10. Thanks for the bringing back great memories. That game was a battle. Pat and his classmates were great leaders and taught us that teamwork excelled. We were made to feel we were equals and necessary to the success of the team. Then there was their leadership at Fathers, the Dugout, and the booze cruises after our spring games. Well, I guess those are stories for another venue. Thanks! Maybe this will stimulate a get together.

  11. I was a freshman living on West Campus in 1969. Remember watching the team practice most afternoons. Open heart surgery in the Spring of my Junior year in High School prevented me from continuing with Varsity sports according to uninformed athletic directors in High School and College. But my doctors told me I could do pretty much anything I wanted to do sports wise. I roomed with a Freshman team Quarterback and decided to play flag football . I studied Bruce Taylor’s technique and brought it to the Intramural League at BU. I led the League in Interceptions that season and I believe Sophomore year as well. It was nice to be “tutored” by Bruce and I notice a lot of Cornerbacks and Safeties in today’s game don’t practice the same skills he and Fred demonstrated at BU. Today’s D-backs could have learned a lot from the fine program we had back then!

  12. I was privileged to have as friends both the stars and the generally great athletes that comprised that team. But in addition to being good athletes who played as a team, they were really good people with whom you could have a deep conversation or a fun night out.
    It is sad that BU terminated their football program due to finances but the BU of today possess financial stability about which we could only dream in 1969.
    That many of the athletes in our class had successful other careers and are still relevant and active speaks volumes as to who they are as people. GO BU

  13. Many of us were given an opportunity at BU. We played football and received a challenging education. It was a special time. BU did not accept everyone. I would be my families first university graduate. We came from coal, factory, and mill towns. Expectations were high. Leaders like Pat Hughes, and Bruce Taylor weren’t just great athletes. They had character! Our team was tops in New England and 2nd to Penn State in the East. BU Football earned funds for our endowment. 11 major bowl games were played in 1969. My Dad finally saw me play. Thank – you Boston University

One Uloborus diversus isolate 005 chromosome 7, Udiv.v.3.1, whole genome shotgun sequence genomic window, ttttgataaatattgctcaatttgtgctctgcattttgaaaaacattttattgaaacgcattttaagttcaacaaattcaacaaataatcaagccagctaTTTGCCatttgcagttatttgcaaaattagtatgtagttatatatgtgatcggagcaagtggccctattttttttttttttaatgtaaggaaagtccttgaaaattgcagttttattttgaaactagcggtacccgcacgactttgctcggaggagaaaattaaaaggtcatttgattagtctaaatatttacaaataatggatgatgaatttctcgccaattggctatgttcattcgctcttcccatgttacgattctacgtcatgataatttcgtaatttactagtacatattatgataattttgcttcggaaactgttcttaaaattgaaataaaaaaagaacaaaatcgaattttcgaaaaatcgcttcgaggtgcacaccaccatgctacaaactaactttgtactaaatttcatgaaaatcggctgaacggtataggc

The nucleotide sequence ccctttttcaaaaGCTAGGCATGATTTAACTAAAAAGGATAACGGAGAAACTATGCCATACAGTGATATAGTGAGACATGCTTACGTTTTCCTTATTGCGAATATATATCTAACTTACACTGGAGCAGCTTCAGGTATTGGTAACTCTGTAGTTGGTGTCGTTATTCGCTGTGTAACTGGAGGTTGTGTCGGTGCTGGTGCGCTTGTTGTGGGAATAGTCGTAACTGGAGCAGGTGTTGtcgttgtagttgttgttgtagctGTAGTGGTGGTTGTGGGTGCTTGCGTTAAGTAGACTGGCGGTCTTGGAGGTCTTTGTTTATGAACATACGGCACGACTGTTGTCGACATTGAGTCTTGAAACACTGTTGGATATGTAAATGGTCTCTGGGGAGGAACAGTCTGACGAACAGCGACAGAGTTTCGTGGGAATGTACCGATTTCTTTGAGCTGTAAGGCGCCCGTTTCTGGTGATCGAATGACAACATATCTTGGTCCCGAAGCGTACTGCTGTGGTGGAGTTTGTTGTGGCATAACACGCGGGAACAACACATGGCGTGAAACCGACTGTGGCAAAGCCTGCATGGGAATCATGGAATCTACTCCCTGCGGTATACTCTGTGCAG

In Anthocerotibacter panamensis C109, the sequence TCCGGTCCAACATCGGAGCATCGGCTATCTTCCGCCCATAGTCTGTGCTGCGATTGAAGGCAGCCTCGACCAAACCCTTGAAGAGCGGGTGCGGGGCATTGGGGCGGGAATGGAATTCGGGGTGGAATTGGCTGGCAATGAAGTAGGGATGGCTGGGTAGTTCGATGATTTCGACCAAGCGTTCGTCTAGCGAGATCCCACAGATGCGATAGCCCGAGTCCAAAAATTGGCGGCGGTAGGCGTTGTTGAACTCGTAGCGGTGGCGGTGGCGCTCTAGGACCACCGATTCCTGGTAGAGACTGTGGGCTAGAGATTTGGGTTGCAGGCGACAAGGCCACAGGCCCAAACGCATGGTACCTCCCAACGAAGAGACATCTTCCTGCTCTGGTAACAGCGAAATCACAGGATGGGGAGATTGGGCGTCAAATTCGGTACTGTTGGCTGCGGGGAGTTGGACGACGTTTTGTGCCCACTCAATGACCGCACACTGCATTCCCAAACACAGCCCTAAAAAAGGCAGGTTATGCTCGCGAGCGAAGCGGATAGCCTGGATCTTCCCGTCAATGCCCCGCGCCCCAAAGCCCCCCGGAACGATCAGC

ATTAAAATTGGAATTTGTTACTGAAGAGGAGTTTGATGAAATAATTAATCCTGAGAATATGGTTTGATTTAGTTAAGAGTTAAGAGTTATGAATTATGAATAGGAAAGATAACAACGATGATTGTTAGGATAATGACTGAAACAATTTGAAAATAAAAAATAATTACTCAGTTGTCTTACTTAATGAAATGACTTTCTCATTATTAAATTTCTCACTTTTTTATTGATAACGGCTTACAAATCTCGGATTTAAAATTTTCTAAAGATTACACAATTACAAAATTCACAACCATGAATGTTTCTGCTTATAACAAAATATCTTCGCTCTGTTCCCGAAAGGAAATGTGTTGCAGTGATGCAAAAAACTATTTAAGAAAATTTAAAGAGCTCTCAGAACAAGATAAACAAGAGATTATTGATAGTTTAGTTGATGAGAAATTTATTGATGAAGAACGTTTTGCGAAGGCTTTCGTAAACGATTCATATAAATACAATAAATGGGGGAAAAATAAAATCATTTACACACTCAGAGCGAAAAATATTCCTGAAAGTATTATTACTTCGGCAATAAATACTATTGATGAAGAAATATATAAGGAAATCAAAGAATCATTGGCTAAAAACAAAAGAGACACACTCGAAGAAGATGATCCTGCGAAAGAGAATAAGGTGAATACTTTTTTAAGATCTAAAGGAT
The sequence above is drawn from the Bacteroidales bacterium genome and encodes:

14. How ironic that I stumbled across this article today, having noticed in today’s death notices one Jay Dixon, whose name I immediately associated with BU football. He was a member of that Pasadena Bowl team. My dad was a BU grad in the 40s and I grew up religiously following BU football from my earliest days. Every home game, for as far back as I can remember, we were in our seats at Nickerson Field, right up to the end in 1997. (If I remember correctly, that Pasadena Bowl team was either the first or second team to play on AstroTurf at Nickerson Field.). I was in junior high during that magical 1969 season. (Its legacy remains with me today: I cheered for the 49ers in the Super Bowl a few weeks ago not because of Jimmy Garropolo, but because Bruce Taylor played for the 49ers!) I recognize a few of the names of those who commented about this article…Gary Capehart, Glenn Harris. Of course Pat Hughes. If any of you are interested and can reach me in Revere, MA I have many old game programs from those days that my father collected. Many thanks to the guys who were my childhood heroes.